As we enter a new year, virtual reality (VR) learning has become an undeniable reality. Affordable headsets and sizzling game engines allow students to simulate real-world work scenarios and collaborate with peers and mentors.
The biggest obstacles to widespread VR learning adoption are learning organizations. Many are experimenting with ill-conceived pilot programs without a plan for enterprise-wide transformation. A 360-degree video tour of a factory is a common pilot project that provides incremental gains at best. Watching a spherical video in a VR headset has many of the same limitations as watching a rectangular video on a PC screen; you’re stuck in the camera position, clicking on hot spots and answering multiple-choice questions. Video might be cheaper to produce, but computer-generated environments offer hands-on skills practice. Meanwhile, other organizations try replicating meetings with 2D whiteboards and sticky notes, without leveraging the 3D experience of walking around the shop floor or interacting with products from all angles. These pilot programs are frequently too small and unimaginative to scale up and be transformative.
Piloting is a time-honored approach to innovation, but only if it’s based on a vision of how VR can uniquely address critical business issues with a measurable return on investment. Learning organizations need to stop dabbling with VR solutions looking for problems. Instead of shoehorning e-learning and Zoom meetings into a VR experience, they need to partner with business leaders, professional VR developers, and IT organizations to pilot ambitious VR solutions that will fundamentally reimagine enterprise learning.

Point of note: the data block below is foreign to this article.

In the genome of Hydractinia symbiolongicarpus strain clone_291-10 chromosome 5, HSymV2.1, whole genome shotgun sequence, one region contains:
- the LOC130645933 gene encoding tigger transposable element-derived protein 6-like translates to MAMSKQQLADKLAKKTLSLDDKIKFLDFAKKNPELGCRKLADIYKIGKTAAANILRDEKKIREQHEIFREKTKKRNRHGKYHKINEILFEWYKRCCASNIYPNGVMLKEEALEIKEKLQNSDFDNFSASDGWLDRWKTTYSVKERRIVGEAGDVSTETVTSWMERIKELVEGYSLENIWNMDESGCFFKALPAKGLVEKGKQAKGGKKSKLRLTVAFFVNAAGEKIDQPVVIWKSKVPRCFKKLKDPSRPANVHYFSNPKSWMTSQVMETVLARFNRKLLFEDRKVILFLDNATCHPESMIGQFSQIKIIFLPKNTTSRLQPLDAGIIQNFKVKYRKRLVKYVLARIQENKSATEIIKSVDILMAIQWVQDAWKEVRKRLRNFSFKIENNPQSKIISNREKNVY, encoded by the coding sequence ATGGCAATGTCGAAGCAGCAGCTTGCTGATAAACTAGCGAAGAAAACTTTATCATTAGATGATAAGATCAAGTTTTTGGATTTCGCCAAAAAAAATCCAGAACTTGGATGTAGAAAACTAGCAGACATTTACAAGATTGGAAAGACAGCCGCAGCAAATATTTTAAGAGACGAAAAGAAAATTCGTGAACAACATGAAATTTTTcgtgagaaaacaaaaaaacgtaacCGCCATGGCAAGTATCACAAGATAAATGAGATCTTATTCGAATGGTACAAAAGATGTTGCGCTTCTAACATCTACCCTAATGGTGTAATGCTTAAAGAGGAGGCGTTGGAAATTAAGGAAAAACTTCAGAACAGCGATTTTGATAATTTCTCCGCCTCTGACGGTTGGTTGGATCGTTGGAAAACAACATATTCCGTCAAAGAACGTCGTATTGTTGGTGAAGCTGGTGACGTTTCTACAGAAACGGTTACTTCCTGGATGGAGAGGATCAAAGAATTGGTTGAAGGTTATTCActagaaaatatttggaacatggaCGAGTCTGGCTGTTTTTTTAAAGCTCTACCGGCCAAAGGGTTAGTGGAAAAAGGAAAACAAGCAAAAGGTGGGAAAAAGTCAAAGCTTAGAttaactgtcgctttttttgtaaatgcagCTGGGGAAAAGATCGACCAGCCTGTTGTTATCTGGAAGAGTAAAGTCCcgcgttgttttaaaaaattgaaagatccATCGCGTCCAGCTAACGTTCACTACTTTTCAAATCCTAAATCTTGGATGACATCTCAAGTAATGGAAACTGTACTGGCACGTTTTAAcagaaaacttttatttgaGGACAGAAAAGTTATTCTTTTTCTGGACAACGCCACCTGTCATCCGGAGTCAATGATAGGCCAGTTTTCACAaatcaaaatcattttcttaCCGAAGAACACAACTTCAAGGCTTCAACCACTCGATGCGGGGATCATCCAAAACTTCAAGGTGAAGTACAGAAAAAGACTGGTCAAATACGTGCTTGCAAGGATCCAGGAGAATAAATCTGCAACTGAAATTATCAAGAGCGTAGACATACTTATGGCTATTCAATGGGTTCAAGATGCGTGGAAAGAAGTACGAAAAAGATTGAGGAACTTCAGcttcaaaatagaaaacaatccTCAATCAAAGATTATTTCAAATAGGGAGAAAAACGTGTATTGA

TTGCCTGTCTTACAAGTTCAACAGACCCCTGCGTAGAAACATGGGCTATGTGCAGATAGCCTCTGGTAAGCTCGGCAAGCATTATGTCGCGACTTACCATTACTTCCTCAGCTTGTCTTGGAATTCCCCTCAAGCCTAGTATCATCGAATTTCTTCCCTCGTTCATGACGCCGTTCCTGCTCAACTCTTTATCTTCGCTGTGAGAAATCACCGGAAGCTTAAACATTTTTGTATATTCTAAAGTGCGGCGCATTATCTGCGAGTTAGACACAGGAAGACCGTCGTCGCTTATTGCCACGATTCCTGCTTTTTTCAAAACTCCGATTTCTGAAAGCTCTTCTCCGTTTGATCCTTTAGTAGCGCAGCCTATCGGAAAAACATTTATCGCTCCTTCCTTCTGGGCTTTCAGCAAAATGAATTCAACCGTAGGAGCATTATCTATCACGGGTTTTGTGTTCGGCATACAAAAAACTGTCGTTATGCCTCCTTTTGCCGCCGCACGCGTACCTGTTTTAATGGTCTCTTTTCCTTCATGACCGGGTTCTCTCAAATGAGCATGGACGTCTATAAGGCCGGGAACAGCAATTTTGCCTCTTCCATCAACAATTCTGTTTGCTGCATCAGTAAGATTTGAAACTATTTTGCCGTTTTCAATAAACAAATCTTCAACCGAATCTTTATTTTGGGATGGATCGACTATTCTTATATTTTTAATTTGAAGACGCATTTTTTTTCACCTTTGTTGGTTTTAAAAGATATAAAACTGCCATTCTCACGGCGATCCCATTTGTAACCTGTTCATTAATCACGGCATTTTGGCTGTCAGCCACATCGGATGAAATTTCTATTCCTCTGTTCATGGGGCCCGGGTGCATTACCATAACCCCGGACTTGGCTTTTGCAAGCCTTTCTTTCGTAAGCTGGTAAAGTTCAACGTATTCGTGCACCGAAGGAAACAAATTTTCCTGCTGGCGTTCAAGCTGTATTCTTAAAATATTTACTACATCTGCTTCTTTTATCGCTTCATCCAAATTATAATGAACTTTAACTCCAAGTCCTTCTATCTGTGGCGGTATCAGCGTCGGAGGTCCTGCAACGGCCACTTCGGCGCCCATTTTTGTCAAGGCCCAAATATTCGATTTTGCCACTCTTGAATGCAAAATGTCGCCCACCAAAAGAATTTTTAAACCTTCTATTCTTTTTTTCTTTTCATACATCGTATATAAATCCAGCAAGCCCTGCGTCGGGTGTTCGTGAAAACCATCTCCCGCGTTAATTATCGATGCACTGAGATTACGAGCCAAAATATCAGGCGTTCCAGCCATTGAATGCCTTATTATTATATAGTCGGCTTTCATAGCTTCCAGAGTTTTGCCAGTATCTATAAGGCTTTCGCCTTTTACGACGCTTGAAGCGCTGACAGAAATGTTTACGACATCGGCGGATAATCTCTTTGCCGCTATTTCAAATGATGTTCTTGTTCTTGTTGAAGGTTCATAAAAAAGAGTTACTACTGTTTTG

Partner With Business LeadersTakeda, Novartis, and Bristol Myers Squibb are great examples of companies with strategic plans and serious budget commitments to scale VR across the enterprise from the outset. These pharma leaders started their VR implementations in cell and gene therapy manufacturing. Unlike traditional pharma manufacturing (pills), the burgeoning fields of cell and gene therapy manufacturing are highly customized and labor-intensive processes that can drive up the cost of a single patient treatment to half a million dollars. Onboarding new operators without taking physical lab space or subject matter experts away from production is a billion-dollar challenge.
The learning organizations at Takeda, Novartis, and Bristol Myers Squibb partnered with their business leaders to create virtual lab environments where new operators can practice and hone their skills. They also use them for ongoing recertification. Like airline pilots practicing emergency landings in a flight simulator every nine months, cell therapy lab operators can now regularly practice responses to accidents and emergencies. These industry leaders empower their people to move seamlessly, in the flow of work, from the workplace to a pixelated practice space where they can build muscle memory and mastery in the presence of peers and mentors. They began their pilot projects with a plan to scale up and save training costs while improving operator performance, which translates to saved lives.